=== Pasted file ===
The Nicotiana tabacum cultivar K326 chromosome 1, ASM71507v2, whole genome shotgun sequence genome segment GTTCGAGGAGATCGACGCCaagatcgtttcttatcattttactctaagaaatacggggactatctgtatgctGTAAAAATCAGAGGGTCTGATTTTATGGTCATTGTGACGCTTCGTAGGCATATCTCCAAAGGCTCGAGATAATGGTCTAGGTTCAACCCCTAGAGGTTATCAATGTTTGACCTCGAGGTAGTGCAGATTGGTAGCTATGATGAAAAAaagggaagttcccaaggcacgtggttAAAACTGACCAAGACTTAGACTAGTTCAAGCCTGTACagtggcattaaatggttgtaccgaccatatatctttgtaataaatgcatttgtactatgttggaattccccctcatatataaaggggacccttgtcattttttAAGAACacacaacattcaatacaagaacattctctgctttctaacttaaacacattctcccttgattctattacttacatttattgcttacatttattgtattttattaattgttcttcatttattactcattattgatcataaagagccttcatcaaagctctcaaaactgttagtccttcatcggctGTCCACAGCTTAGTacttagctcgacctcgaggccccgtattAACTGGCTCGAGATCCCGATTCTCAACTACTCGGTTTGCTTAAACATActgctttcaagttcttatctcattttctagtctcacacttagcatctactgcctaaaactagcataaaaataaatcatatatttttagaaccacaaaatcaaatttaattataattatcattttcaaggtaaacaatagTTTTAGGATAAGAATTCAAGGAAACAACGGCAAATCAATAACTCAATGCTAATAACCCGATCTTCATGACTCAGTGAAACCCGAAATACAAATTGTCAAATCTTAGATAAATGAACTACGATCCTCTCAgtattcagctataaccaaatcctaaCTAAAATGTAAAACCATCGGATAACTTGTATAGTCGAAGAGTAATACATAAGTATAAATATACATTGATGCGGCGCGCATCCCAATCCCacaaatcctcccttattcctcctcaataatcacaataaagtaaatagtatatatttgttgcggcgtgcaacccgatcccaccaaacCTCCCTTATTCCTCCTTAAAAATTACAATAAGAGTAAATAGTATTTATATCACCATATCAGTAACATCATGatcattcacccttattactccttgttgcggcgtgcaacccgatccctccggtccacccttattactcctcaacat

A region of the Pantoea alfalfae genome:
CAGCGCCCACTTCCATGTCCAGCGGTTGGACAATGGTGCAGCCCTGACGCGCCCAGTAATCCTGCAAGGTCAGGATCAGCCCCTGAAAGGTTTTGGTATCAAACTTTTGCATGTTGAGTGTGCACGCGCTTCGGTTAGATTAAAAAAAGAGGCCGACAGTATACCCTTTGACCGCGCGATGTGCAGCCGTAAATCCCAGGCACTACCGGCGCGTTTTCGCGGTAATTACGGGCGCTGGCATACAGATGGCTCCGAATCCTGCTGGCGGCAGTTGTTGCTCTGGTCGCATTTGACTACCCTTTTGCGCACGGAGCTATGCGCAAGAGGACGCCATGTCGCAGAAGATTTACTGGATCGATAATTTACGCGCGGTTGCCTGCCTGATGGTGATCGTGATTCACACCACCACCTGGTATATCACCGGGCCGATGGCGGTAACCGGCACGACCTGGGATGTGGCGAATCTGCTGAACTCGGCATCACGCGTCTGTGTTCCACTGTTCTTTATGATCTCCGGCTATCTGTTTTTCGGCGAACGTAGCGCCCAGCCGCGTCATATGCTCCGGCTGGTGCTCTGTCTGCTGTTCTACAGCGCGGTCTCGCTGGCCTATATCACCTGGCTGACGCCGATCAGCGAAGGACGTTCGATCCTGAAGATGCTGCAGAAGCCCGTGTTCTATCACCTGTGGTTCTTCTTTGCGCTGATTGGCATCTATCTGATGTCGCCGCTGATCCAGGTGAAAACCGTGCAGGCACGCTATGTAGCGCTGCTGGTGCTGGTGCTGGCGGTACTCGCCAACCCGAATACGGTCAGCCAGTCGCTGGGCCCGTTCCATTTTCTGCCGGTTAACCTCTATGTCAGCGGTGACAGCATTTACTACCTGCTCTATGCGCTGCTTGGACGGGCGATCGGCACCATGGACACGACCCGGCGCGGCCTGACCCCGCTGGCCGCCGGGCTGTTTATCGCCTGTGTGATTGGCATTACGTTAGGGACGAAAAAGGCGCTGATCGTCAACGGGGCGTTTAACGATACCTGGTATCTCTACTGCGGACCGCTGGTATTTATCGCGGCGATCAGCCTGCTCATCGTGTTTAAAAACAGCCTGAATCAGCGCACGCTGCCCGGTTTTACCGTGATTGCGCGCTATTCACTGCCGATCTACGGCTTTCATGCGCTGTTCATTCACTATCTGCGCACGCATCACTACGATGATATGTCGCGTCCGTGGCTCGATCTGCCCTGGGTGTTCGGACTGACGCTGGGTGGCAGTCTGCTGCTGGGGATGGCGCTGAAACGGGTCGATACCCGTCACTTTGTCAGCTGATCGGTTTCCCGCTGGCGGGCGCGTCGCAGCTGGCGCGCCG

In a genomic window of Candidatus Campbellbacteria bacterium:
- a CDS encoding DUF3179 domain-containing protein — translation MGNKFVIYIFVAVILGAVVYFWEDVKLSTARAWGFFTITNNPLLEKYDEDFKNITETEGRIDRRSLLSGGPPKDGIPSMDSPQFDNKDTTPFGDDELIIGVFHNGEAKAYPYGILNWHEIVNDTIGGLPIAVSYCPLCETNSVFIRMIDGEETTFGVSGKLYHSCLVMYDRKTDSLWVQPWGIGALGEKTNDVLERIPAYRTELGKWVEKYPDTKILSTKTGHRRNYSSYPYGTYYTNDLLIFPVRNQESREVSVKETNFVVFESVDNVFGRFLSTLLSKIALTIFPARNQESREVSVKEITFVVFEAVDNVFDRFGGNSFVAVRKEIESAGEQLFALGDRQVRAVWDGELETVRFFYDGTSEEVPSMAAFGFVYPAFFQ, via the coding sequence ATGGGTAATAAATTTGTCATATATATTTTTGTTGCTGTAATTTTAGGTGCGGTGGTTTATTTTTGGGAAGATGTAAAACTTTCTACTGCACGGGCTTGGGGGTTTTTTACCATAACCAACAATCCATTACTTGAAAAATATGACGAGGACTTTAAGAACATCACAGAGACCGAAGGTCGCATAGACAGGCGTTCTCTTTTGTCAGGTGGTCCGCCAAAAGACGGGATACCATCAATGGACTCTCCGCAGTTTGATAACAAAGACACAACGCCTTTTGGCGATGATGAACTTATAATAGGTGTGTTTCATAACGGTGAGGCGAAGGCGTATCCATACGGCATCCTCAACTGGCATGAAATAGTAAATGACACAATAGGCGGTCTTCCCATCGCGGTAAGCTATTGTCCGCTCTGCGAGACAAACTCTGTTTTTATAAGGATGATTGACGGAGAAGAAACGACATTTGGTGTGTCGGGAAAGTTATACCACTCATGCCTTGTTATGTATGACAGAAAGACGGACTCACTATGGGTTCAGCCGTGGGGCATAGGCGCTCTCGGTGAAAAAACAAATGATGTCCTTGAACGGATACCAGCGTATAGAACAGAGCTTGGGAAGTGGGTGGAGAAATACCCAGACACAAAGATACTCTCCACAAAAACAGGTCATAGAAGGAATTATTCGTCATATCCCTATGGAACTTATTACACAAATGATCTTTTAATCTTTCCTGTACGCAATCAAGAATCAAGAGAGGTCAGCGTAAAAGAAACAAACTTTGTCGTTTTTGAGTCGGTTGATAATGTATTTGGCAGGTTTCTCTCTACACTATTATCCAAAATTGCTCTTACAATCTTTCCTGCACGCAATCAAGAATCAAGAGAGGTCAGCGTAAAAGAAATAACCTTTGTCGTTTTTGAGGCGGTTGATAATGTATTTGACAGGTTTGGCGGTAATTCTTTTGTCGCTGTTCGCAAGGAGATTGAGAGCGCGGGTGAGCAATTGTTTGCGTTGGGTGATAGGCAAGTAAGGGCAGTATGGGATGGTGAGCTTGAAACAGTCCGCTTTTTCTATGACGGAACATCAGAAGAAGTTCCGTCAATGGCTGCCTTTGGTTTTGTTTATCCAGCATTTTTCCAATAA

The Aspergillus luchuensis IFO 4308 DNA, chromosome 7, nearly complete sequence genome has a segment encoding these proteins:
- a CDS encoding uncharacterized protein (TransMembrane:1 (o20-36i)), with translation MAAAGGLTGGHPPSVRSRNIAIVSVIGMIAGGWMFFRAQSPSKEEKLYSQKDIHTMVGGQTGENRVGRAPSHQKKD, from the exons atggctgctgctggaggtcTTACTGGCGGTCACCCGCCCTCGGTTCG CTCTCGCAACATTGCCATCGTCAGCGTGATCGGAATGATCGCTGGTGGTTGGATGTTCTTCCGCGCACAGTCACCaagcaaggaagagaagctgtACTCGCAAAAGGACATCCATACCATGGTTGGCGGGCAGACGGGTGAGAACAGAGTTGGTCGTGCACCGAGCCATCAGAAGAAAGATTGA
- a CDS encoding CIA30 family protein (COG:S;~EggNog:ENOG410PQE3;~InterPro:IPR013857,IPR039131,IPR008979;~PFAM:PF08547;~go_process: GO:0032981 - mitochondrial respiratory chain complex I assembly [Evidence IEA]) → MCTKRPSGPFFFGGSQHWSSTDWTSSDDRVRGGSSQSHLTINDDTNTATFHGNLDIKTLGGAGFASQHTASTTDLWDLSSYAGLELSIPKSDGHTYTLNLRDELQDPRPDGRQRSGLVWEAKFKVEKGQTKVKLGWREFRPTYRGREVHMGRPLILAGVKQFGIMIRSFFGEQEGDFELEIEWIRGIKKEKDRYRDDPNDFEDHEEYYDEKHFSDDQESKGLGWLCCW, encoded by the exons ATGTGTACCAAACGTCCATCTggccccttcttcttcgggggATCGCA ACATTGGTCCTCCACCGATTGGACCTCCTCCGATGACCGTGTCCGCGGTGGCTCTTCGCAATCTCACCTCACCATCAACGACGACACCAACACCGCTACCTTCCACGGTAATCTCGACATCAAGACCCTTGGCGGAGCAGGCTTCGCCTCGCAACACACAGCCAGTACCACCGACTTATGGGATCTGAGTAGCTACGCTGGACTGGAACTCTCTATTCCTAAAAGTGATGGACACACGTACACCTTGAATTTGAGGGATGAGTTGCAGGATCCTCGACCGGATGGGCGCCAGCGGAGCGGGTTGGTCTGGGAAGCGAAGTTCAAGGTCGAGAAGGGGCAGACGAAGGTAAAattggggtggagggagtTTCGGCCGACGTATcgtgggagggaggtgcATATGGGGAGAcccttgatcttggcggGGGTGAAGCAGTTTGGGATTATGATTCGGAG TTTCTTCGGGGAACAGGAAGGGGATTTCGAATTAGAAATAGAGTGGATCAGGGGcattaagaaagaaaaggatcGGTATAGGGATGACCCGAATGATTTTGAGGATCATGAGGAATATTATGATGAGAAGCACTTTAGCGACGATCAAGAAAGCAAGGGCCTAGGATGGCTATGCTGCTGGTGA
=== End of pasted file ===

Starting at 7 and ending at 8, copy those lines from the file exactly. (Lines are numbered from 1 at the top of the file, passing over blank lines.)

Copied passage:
- a CDS encoding uncharacterized protein (TransMembrane:1 (o20-36i)), with translation MAAAGGLTGGHPPSVRSRNIAIVSVIGMIAGGWMFFRAQSPSKEEKLYSQKDIHTMVGGQTGENRVGRAPSHQKKD, from the exons atggctgctgctggaggtcTTACTGGCGGTCACCCGCCCTCGGTTCG CTCTCGCAACATTGCCATCGTCAGCGTGATCGGAATGATCGCTGGTGGTTGGATGTTCTTCCGCGCACAGTCACCaagcaaggaagagaagctgtACTCGCAAAAGGACATCCATACCATGGTTGGCGGGCAGACGGGTGAGAACAGAGTTGGTCGTGCACCGAGCCATCAGAAGAAAGATTGA
- a CDS encoding CIA30 family protein (COG:S;~EggNog:ENOG410PQE3;~InterPro:IPR013857,IPR039131,IPR008979;~PFAM:PF08547;~go_process: GO:0032981 - mitochondrial respiratory chain complex I assembly [Evidence IEA]) → MCTKRPSGPFFFGGSQHWSSTDWTSSDDRVRGGSSQSHLTINDDTNTATFHGNLDIKTLGGAGFASQHTASTTDLWDLSSYAGLELSIPKSDGHTYTLNLRDELQDPRPDGRQRSGLVWEAKFKVEKGQTKVKLGWREFRPTYRGREVHMGRPLILAGVKQFGIMIRSFFGEQEGDFELEIEWIRGIKKEKDRYRDDPNDFEDHEEYYDEKHFSDDQESKGLGWLCCW, encoded by the exons ATGTGTACCAAACGTCCATCTggccccttcttcttcgggggATCGCA ACATTGGTCCTCCACCGATTGGACCTCCTCCGATGACCGTGTCCGCGGTGGCTCTTCGCAATCTCACCTCACCATCAACGACGACACCAACACCGCTACCTTCCACGGTAATCTCGACATCAAGACCCTTGGCGGAGCAGGCTTCGCCTCGCAACACACAGCCAGTACCACCGACTTATGGGATCTGAGTAGCTACGCTGGACTGGAACTCTCTATTCCTAAAAGTGATGGACACACGTACACCTTGAATTTGAGGGATGAGTTGCAGGATCCTCGACCGGATGGGCGCCAGCGGAGCGGGTTGGTCTGGGAAGCGAAGTTCAAGGTCGAGAAGGGGCAGACGAAGGTAAAattggggtggagggagtTTCGGCCGACGTATcgtgggagggaggtgcATATGGGGAGAcccttgatcttggcggGGGTGAAGCAGTTTGGGATTATGATTCGGAG TTTCTTCGGGGAACAGGAAGGGGATTTCGAATTAGAAATAGAGTGGATCAGGGGcattaagaaagaaaaggatcGGTATAGGGATGACCCGAATGATTTTGAGGATCATGAGGAATATTATGATGAGAAGCACTTTAGCGACGATCAAGAAAGCAAGGGCCTAGGATGGCTATGCTGCTGGTGA